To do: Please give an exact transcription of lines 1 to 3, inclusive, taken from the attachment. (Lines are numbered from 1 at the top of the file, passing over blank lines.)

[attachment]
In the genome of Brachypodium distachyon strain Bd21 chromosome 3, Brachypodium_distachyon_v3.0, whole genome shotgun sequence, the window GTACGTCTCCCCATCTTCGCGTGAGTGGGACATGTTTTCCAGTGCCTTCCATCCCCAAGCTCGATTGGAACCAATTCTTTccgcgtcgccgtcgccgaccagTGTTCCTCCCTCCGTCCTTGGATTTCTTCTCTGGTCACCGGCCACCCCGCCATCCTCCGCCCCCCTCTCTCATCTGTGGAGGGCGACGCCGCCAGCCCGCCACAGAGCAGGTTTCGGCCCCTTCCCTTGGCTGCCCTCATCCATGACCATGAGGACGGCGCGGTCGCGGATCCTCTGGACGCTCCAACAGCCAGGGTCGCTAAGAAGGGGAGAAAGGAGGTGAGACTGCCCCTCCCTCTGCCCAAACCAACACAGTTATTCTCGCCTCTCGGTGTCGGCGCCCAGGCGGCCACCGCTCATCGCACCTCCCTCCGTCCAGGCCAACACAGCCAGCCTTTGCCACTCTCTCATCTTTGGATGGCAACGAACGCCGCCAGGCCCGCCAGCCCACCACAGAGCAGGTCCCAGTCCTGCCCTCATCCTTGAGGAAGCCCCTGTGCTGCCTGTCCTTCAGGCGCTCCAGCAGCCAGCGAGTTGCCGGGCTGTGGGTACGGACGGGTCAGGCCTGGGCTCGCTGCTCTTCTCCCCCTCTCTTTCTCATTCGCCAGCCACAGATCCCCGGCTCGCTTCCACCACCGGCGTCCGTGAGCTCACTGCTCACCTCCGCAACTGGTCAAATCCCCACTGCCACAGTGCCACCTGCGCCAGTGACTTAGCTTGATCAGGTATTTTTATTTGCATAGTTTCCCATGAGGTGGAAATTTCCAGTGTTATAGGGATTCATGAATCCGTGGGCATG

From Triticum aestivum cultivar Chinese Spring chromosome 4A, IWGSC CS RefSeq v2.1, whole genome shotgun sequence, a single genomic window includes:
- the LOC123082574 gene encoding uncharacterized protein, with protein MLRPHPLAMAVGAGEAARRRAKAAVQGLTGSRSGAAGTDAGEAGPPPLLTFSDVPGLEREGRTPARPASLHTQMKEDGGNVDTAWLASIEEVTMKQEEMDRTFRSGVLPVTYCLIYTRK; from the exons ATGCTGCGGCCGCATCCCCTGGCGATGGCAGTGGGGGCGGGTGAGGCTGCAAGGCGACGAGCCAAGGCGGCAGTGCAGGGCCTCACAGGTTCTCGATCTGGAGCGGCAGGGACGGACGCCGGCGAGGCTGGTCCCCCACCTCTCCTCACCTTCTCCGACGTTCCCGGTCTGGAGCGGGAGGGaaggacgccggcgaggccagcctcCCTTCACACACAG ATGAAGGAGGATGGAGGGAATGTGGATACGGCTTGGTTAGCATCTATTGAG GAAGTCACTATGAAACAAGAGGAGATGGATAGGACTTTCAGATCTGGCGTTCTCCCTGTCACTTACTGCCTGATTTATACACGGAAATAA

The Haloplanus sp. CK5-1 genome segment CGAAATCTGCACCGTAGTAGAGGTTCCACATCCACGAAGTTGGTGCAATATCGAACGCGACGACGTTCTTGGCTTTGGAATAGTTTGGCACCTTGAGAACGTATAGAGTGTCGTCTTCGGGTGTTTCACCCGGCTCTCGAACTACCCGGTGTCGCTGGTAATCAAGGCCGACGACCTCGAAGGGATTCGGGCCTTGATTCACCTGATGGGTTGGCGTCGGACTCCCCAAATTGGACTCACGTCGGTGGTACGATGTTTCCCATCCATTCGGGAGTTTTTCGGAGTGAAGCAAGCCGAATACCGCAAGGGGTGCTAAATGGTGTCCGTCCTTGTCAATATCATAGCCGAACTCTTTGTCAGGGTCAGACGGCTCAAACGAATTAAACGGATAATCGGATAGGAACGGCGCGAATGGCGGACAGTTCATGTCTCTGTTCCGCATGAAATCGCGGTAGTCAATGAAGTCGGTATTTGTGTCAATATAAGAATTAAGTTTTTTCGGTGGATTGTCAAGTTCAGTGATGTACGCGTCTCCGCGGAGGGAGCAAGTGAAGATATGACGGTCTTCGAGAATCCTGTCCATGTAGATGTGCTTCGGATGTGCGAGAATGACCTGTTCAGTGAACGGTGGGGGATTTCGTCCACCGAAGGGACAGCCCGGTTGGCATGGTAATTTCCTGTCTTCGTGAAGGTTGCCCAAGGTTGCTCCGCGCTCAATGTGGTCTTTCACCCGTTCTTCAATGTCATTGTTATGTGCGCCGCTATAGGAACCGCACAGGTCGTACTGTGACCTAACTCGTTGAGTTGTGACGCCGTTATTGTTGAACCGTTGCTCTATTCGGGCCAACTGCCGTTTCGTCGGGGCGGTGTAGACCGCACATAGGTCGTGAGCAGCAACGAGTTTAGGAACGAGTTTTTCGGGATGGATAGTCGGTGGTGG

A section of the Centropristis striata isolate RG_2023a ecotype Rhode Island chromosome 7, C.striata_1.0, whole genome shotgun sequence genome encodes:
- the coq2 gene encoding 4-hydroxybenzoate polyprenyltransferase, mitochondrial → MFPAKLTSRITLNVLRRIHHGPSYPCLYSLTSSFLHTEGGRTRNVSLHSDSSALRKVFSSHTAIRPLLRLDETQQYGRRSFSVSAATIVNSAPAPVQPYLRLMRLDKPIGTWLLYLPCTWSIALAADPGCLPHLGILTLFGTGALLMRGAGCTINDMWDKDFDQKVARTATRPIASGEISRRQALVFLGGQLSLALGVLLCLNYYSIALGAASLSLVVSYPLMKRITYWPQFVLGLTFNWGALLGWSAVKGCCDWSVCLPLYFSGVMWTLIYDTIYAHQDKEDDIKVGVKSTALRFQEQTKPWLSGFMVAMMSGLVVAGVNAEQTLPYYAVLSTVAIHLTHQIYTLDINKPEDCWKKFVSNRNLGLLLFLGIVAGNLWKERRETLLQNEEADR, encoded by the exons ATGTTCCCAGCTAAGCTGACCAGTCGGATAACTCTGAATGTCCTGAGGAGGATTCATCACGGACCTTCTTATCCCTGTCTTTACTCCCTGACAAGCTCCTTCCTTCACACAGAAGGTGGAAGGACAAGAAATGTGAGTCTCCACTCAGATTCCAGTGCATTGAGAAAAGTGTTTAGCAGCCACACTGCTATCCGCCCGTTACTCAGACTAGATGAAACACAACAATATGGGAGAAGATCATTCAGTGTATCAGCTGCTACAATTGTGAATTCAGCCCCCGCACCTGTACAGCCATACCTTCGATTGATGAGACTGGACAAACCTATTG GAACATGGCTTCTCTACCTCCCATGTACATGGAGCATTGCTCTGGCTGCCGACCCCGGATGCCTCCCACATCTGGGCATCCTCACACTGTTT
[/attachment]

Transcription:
In the genome of Brachypodium distachyon strain Bd21 chromosome 3, Brachypodium_distachyon_v3.0, whole genome shotgun sequence, the window GTACGTCTCCCCATCTTCGCGTGAGTGGGACATGTTTTCCAGTGCCTTCCATCCCCAAGCTCGATTGGAACCAATTCTTTccgcgtcgccgtcgccgaccagTGTTCCTCCCTCCGTCCTTGGATTTCTTCTCTGGTCACCGGCCACCCCGCCATCCTCCGCCCCCCTCTCTCATCTGTGGAGGGCGACGCCGCCAGCCCGCCACAGAGCAGGTTTCGGCCCCTTCCCTTGGCTGCCCTCATCCATGACCATGAGGACGGCGCGGTCGCGGATCCTCTGGACGCTCCAACAGCCAGGGTCGCTAAGAAGGGGAGAAAGGAGGTGAGACTGCCCCTCCCTCTGCCCAAACCAACACAGTTATTCTCGCCTCTCGGTGTCGGCGCCCAGGCGGCCACCGCTCATCGCACCTCCCTCCGTCCAGGCCAACACAGCCAGCCTTTGCCACTCTCTCATCTTTGGATGGCAACGAACGCCGCCAGGCCCGCCAGCCCACCACAGAGCAGGTCCCAGTCCTGCCCTCATCCTTGAGGAAGCCCCTGTGCTGCCTGTCCTTCAGGCGCTCCAGCAGCCAGCGAGTTGCCGGGCTGTGGGTACGGACGGGTCAGGCCTGGGCTCGCTGCTCTTCTCCCCCTCTCTTTCTCATTCGCCAGCCACAGATCCCCGGCTCGCTTCCACCACCGGCGTCCGTGAGCTCACTGCTCACCTCCGCAACTGGTCAAATCCCCACTGCCACAGTGCCACCTGCGCCAGTGACTTAGCTTGATCAGGTATTTTTATTTGCATAGTTTCCCATGAGGTGGAAATTTCCAGTGTTATAGGGATTCATGAATCCGTGGGCATG

From Triticum aestivum cultivar Chinese Spring chromosome 4A, IWGSC CS RefSeq v2.1, whole genome shotgun sequence, a single genomic window includes:
- the LOC123082574 gene encoding uncharacterized protein, with protein MLRPHPLAMAVGAGEAARRRAKAAVQGLTGSRSGAAGTDAGEAGPPPLLTFSDVPGLEREGRTPARPASLHTQMKEDGGNVDTAWLASIEEVTMKQEEMDRTFRSGVLPVTYCLIYTRK; from the exons ATGCTGCGGCCGCATCCCCTGGCGATGGCAGTGGGGGCGGGTGAGGCTGCAAGGCGACGAGCCAAGGCGGCAGTGCAGGGCCTCACAGGTTCTCGATCTGGAGCGGCAGGGACGGACGCCGGCGAGGCTGGTCCCCCACCTCTCCTCACCTTCTCCGACGTTCCCGGTCTGGAGCGGGAGGGaaggacgccggcgaggccagcctcCCTTCACACACAG ATGAAGGAGGATGGAGGGAATGTGGATACGGCTTGGTTAGCATCTATTGAG GAAGTCACTATGAAACAAGAGGAGATGGATAGGACTTTCAGATCTGGCGTTCTCCCTGTCACTTACTGCCTGATTTATACACGGAAATAA